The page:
International Bat Appreciation Day occurs annually on April 17th and is a great time of year to observe emerging and arriving bats and learn about the important role they play in nature. The following are some general quick facts about bats that you should be aware of.
Interesting Bat Facts
- BC has 16 species of bats, the greatest diversity of any Canadian province. So far six have been confirmed on Mayne Island.
- Globally there are over 1,200 species of bats, approximately 1/5 of all the mammal species. Nearly 70% of these bats are insectivores.
- BC’s largest bat is the Hoary Bat, with a wing span of 39 cm and weighing as much as a dinner fork.
- Some species of bats can live up to 40 years.
- Bats reproduce slowly, usually having only one pup per year.
- Bats are the only mammal naturally capable of true and sustained flight.
- Bats can see in the dark, have very good hearing, and use echolocation to navigate and find food.
- All bats in Canada are insectivores, playing a vital role in managing insect populations—in one hour, a bat can eat up to 600 mosquitoes.
- Bats in Canada hibernate or migrate in the winter, with little known about how and where.
- Bats are clean animals, grooming themselves almost constantly.
- Bats don’t chew wood or wires like rodents. Their sharp teeth are used to crunch hard bodied insects.
- Half of BC’s 15 bat species are listed as vulnerable, threatened, or endangered. Bat populations are in trouble due to many threats including habitat loss, and White-nose Syndrome.
- All bats in BC are protected under the Wildlife Act.
Bats in Our Community
- Bats emerge from hibernation or return from more southern areas in the spring.
- Bats roost in natural and artificial sites such as old trees, buildings, and bat boxes, which are critical habitats for bats in BC.
- Many roosts in human structures are maternity colonies, used year after year by related groups of females who are preparing to give birth.
- Bats consume an abundant number of insects such as mosquitoes and agricultural and forest pests.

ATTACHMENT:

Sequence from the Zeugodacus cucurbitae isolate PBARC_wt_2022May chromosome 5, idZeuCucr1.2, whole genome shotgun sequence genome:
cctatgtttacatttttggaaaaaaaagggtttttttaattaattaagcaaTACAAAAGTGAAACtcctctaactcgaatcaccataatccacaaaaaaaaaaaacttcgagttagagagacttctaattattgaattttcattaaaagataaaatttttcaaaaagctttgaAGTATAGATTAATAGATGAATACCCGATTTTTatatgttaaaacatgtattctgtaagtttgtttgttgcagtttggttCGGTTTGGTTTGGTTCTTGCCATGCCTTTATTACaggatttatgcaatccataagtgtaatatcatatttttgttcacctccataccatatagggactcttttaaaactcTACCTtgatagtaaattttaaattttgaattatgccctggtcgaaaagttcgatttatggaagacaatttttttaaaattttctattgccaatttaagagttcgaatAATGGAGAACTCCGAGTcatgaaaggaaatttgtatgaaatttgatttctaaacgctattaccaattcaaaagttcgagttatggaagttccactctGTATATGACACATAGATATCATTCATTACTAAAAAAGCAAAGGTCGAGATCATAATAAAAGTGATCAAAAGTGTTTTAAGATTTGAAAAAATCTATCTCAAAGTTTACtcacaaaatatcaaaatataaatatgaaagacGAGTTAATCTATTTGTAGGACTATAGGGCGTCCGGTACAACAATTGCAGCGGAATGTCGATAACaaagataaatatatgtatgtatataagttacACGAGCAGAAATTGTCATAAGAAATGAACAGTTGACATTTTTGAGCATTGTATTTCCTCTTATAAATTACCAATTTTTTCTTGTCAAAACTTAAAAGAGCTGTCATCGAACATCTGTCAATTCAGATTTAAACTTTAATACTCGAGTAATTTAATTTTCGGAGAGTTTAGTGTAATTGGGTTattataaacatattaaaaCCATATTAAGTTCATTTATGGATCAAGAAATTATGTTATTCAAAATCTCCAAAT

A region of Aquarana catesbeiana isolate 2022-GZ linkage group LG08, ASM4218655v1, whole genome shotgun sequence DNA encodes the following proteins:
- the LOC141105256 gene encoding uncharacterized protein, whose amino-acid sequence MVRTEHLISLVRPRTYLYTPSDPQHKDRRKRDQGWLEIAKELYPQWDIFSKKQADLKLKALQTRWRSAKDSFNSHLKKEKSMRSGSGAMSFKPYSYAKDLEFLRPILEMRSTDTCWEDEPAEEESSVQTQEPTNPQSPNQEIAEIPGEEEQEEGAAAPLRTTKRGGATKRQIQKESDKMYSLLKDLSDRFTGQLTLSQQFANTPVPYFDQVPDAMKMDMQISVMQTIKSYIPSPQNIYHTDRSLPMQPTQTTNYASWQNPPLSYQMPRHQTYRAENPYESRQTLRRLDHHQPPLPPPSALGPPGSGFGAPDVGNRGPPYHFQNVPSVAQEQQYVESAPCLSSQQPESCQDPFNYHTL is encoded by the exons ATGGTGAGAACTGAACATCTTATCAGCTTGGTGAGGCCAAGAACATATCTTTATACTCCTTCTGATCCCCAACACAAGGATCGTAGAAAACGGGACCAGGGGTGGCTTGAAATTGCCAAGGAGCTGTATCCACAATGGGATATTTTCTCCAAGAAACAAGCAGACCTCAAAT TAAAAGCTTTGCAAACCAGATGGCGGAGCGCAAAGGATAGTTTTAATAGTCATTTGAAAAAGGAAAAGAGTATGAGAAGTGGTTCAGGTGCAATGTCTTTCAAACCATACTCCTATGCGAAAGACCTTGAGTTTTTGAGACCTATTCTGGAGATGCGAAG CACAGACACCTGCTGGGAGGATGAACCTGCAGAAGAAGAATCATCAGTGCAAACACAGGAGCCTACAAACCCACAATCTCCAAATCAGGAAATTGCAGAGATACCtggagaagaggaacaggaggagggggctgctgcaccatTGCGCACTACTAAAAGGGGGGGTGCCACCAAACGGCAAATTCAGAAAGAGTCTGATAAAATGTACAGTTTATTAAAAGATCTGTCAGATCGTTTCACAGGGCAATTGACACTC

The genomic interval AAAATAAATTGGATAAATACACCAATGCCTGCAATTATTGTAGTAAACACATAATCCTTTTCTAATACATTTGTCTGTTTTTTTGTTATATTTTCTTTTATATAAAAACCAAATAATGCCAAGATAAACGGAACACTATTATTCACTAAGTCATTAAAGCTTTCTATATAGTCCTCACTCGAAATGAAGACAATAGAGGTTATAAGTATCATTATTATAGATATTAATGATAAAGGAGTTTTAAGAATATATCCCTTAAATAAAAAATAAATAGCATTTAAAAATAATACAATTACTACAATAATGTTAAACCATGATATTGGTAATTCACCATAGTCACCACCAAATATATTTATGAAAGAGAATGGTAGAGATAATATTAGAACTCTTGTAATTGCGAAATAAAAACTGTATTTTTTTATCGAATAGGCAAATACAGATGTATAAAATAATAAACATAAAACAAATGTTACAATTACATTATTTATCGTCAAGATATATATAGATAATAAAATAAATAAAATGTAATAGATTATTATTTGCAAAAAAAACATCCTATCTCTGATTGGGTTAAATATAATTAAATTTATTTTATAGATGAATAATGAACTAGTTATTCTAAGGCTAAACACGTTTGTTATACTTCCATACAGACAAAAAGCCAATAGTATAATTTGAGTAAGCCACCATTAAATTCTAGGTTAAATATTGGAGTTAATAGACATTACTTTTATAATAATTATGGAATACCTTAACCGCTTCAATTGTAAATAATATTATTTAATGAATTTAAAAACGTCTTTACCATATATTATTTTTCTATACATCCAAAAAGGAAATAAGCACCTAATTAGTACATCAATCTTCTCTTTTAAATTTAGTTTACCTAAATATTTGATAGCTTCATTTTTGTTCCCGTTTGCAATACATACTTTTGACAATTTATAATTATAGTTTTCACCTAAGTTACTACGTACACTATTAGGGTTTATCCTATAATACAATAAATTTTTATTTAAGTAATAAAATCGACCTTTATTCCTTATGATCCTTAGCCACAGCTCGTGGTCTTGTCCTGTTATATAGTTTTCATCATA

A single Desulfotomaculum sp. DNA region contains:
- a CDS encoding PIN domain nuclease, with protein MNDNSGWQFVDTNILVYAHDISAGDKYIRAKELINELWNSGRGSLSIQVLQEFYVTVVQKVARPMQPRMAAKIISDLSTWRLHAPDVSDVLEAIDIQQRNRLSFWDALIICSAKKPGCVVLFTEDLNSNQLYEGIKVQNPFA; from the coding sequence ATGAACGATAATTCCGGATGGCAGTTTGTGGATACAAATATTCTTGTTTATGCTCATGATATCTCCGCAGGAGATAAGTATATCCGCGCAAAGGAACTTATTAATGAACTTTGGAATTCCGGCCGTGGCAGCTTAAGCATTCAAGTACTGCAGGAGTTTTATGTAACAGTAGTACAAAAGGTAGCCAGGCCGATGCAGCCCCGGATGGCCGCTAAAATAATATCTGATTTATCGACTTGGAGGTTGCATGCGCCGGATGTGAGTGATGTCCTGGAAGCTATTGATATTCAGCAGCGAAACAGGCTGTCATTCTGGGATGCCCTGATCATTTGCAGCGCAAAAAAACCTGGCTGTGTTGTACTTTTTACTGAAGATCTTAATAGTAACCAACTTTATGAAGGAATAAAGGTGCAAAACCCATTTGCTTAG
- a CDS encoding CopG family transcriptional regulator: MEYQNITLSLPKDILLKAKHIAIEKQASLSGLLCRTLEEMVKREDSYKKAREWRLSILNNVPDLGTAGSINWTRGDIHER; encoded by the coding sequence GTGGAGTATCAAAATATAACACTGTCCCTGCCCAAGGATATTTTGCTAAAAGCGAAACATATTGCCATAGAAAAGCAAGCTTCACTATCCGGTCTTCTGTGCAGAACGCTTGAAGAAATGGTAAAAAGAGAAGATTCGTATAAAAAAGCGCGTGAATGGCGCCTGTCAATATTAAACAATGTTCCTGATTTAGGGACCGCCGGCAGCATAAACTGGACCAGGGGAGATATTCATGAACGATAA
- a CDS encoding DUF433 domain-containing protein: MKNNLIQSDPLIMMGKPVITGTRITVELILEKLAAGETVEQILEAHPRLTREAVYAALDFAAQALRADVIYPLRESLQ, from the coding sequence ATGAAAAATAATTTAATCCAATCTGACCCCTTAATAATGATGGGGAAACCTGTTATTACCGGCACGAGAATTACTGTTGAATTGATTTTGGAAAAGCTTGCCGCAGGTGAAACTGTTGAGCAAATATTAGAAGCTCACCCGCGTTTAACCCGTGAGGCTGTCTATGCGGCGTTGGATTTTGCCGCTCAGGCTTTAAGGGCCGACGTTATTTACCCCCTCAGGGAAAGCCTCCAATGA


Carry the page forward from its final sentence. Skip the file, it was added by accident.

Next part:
- Bats are fascinating and provide a great learning opportunity, especially for children.
What You Can Do to Help
- Report known roost sites, dead bats, and unusual late winter/early spring bat behavior (e.g., bats flying during the daytime) to the Mayne Island Conservancy – firstname.lastname@example.org or also contact email@example.com or 1-855-922-2287.
- Work with local or regional groups to conserve bat habitats (e.g., save old trees and buildings, protect water bodies) on your property and in the community.
- Participate in monitoring and habitat enhancement programs (e.g., box installation) to help bats.
- Educate your friends and families about bats, their benefits, and the threats they face and encourage them to be stewards of these important species.
Bats are important, are in trouble, and need your help.
- BC Community Bat Program www.bcbats.ca
- BC Bat-friendly Communities: https://bcbats.ca/attachments/BC-Bat-friendly-Communities-Guide-2018.pdf
- NatureKids BC: https://www.naturekidsbc.ca/be-a-naturekid/stewardship-citizen-science/bat-citizen-science/
- Project EduBat: https://batslive.pwnet.org/edubat/
- Bat Conservation International: https://www.batcon.org/about-bats/
- BatWeek : https://batweek.org/
In keeping with raising awareness and understanding of the importance of bats to our ecosystem health, the Conservancy will be publishing the series ‘Meet our Bats ‘ written by Sophia Silverman, the Conservancy’s part-time student intern. Starting in May watch for the species profiles of the six bat species we have confirmed for Mayne Island.